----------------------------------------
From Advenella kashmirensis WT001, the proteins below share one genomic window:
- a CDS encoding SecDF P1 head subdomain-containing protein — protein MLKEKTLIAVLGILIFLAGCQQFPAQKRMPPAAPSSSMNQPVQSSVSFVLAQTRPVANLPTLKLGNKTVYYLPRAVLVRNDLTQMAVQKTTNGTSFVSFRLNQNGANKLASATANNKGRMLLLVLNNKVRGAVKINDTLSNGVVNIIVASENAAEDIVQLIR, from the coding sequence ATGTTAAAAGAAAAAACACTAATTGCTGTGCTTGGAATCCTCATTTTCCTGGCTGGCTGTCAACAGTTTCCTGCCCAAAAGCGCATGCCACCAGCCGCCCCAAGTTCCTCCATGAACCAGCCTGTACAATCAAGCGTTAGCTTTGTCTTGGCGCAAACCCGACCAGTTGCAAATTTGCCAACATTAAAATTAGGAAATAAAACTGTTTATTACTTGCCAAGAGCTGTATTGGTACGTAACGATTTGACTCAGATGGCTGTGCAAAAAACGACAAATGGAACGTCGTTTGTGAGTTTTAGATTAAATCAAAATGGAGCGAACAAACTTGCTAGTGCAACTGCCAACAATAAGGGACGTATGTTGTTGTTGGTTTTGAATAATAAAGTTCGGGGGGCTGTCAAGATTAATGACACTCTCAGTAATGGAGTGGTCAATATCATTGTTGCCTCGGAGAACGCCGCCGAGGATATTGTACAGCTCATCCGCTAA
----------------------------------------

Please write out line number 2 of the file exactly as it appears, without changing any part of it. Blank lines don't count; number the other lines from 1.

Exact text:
- a CDS encoding SecDF P1 head subdomain-containing protein — protein MLKEKTLIAVLGILIFLAGCQQFPAQKRMPPAAPSSSMNQPVQSSVSFVLAQTRPVANLPTLKLGNKTVYYLPRAVLVRNDLTQMAVQKTTNGTSFVSFRLNQNGANKLASATANNKGRMLLLVLNNKVRGAVKINDTLSNGVVNIIVASENAAEDIVQLIR, from the coding sequence ATGTTAAAAGAAAAAACACTAATTGCTGTGCTTGGAATCCTCATTTTCCTGGCTGGCTGTCAACAGTTTCCTGCCCAAAAGCGCATGCCACCAGCCGCCCCAAGTTCCTCCATGAACCAGCCTGTACAATCAAGCGTTAGCTTTGTCTTGGCGCAAACCCGACCAGTTGCAAATTTGCCAACATTAAAATTAGGAAATAAAACTGTTTATTACTTGCCAAGAGCTGTATTGGTACGTAACGATTTGACTCAGATGGCTGTGCAAAAAACGACAAATGGAACGTCGTTTGTGAGTTTTAGATTAAATCAAAATGGAGCGAACAAACTTGCTAGTGCAACTGCCAACAATAAGGGACGTATGTTGTTGTTGGTTTTGAATAATAAAGTTCGGGGGGCTGTCAAGATTAATGACACTCTCAGTAATGGAGTGGTCAATATCATTGTTGCCTCGGAGAACGCCGCCGAGGATATTGTACAGCTCATCCGCTAA